Education 2030 (SDG 4)
Datafication in education governance has become established in recent decades as the prime mode of knowing and reforming complex education systems around the world. The rise of large international assessments created a wealth of statistical information and thus allowed states and transnational agencies for the first time to construct comparative knowledge about education performance. One of these global education monitoring exercises is the construction of the Education 2030 agenda, or otherwise the Sustainable Development Goal 4 (SDG4), which promises to “ensure inclusive and equitable quality education and promote lifelong learning opportunities for all” (United Nations General Assembly, 2015, p. 14). SDG4 represents the single biggest attempt to bring together a vast array of actors and countries in order to construct universal education indicators, as well as to decide on the appropriate methodologies and data sources. It is a country-led, global exercise – led by UNESCO but with the collaboration and close involvement of all major International Organisations (IOs). Given its global and collaborative scope, it presents its leaders and participants with enormous technical and political problems.
Through an in-depth analysis of texts and interviews, this case study explores the conundrum of securing accountability of this global performance monitoring project through ensuring the objective validity of its measurement tools, whilst promoting the democratic and equal participation of all actors. UNESCO, as the custodian agency of SDG4 has a double accountability obligation to participating countries: first, the robust and objective monitoring of progress towards the SDG4 goals, and secondly, the participatory and democratic, equitable process in which all member countries have a voice and stake in the project. As a result, although the UNESCO Institute of Statistics has been significantly reinvigorated in relation to its statistical capacity, it has also put great emphasis on the participatory, inclusive and consensual aspects of the agenda. This double responsibility does not always happen without friction; on the contrary, it has been causing a significant amount of tension in the relationship between and within some of the major IOs, as well as between IOs and other stakeholders including developing nations.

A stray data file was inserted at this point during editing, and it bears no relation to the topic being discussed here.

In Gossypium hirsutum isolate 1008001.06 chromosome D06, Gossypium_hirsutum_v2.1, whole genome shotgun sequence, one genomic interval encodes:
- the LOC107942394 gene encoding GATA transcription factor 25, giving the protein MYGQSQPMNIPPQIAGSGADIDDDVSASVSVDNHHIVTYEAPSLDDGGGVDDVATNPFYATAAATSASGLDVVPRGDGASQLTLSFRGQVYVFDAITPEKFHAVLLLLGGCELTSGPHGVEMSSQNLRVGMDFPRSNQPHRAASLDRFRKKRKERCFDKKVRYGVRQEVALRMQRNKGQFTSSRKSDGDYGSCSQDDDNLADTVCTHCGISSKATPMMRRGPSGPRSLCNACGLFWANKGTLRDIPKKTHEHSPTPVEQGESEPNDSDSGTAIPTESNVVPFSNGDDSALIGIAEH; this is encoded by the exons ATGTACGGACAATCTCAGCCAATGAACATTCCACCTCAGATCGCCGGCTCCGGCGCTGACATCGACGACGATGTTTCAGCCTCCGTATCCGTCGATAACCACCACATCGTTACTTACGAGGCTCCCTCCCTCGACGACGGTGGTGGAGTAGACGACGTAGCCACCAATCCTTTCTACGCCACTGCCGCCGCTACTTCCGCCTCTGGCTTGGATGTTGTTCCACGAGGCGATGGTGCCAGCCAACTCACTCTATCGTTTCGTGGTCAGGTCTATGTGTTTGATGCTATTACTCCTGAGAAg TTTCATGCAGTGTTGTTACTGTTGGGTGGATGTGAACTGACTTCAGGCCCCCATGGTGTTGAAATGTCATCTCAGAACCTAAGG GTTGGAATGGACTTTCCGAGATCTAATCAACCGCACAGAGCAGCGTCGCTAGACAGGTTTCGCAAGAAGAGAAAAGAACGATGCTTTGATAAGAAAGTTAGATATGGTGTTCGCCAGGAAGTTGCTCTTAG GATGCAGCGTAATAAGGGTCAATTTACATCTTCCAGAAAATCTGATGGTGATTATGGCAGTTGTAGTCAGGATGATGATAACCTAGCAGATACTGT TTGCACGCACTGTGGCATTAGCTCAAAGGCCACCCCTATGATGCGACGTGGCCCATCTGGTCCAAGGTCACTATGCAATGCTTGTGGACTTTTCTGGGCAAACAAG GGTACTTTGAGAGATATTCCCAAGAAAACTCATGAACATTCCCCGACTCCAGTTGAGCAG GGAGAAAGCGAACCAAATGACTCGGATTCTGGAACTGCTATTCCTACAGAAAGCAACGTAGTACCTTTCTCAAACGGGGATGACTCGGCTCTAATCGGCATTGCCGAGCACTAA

For more details on this case, please find extended analysis and discussion in the articles ‘Prophets, Saviours and Saints: Symbolic Governance and the Rise of a Transnational Metrological Field’ (PDF) and the chapter by Fontdevila and Grek ‘The construction of SDG4: Reconciling democratic imperatives and technocratic expertise in the making of global education data?’ (PDF)
Global Poverty Measurement (SDG 1)
Ending poverty is one of the key challenges of sustainable development. The realisation of this goal is most commonly – both discursively and materially – linked to the production of high-quality poverty knowledge. The standards of quality of such knowledge are closely linked to the governing paradigms employed by International Organisations (IOs), which are prioritising specific evidentiary standards in decision-making. Consequently, international poverty knowledge is quantified, highly technical and relies strongly on objectivity as the core epistemic tenet.
At the same time, the quantification of poverty knowledge is strongly contested. The UNICEF Innocenti report describes the measurement of poverty as a ‘crisis in monitoring’ (2015). Indeed, there has been profound disagreement and controversy around the measurement systems of poverty – both in academic and policy worlds. One of the factors accelerating this crisis is the increase in the number of approaches to measurement promoted by the International Organizations. Just in the last twenty years, the number of global measures of poverty increased from one (the popular dollar-per-day International Poverty Line introduced by the World Bank) to eight different monetary and multidimensional approaches.